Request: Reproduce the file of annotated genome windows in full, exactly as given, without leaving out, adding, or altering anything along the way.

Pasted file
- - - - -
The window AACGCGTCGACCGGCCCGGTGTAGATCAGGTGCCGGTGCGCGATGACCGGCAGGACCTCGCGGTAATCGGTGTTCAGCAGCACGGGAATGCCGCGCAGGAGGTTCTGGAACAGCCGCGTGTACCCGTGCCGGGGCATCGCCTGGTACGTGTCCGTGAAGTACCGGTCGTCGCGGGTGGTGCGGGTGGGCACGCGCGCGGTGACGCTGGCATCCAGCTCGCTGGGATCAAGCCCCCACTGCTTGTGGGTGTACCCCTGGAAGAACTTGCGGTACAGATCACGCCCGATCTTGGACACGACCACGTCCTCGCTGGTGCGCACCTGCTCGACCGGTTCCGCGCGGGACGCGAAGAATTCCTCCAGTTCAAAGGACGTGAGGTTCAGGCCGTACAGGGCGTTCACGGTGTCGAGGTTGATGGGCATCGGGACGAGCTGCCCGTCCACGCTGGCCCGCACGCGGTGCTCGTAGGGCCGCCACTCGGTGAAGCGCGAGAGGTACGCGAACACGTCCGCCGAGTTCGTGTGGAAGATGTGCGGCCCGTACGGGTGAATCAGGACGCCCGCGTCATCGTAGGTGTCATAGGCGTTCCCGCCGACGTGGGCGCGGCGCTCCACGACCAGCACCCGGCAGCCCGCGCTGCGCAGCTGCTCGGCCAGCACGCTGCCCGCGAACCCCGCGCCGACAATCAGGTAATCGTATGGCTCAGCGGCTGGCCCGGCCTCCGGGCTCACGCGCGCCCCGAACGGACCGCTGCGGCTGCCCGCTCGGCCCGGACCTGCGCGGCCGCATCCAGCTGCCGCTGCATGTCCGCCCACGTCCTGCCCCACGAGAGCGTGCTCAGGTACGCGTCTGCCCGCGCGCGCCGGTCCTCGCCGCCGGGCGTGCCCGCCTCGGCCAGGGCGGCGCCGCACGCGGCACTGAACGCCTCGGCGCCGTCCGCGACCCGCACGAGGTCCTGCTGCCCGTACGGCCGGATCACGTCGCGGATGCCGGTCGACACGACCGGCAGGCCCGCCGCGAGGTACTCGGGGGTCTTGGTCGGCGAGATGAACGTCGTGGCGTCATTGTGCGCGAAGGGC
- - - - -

The window AACGCGTCGACCGGCCCGGTGTAGATCAGGTGCCGGTGCGCGATGACCGGCAGGACCTCGCGGTAATCGGTGTTCAGCAGCACGGGAATGCCGCGCAGGAGGTTCTGGAACAGCCGCGTGTACCCGTGCCGGGGCATCGCCTGGTACGTGTCCGTGAAGTACCGGTCGTCGCGGGTGGTGCGGGTGGGCACGCGCGCGGTGACGCTGGCATCCAGCTCGCTGGGATCAAGCCCCCACTGCTTGTGGGTGTACCCCTGGAAGAACTTGCGGTACAGATCACGCCCGATCTTGGACACGACCACGTCCTCGCTGGTGCGCACCTGCTCGACCGGTTCCGCGCGGGACGCGAAGAATTCCTCCAGTTCAAAGGACGTGAGGTTCAGGCCGTACAGGGCGTTCACGGTGTCGAGGTTGATGGGCATCGGGACGAGCTGCCCGTCCACGCTGGCCCGCACGCGGTGCTCGTAGGGCCGCCACTCGGTGAAGCGCGAGAGGTACGCGAACACGTCCGCCGAGTTCGTGTGGAAGATGTGCGGCCCGTACGGGTGAATCAGGACGCCCGCGTCATCGTAGGTGTCATAGGCGTTCCCGCCGACGTGGGCGCGGCGCTCCACGACCAGCACCCGGCAGCCCGCGCTGCGCAGCTGCTCGGCCAGCACGCTGCCCGCGAACCCCGCGCCGACAATCAGGTAATCGTATGGCTCAGCGGCTGGCCCGGCCTCCGGGCTCACGCGCGCCCCGAACGGACCGCTGCGGCTGCCCGCTCGGCCCGGACCTGCGCGGCCGCATCCAGCTGCCGCTGCATGTCCGCCCACGTCCTGCCCCACGAGAGCGTGCTCAGGTACGCGTCTGCCCGCGCGCGCCGGTCCTCGCCGCCGGGCGTGCCCGCCTCGGCCAGGGCGGCGCCGCACGCGGCACTGAACGCCTCGGCGCCGTCCGCGACCCGCACGAGGTCCTGCTGCCCGTACGGCCGGATCACGTCGCGGATGCCGGTCGACACGACCGGCAGGCCCGCCGCGAGGTACTCGGGGGTCTTGGTCGGCGAGATGAACGTCGTGGCGTCATTGTGCGCGAAGGGC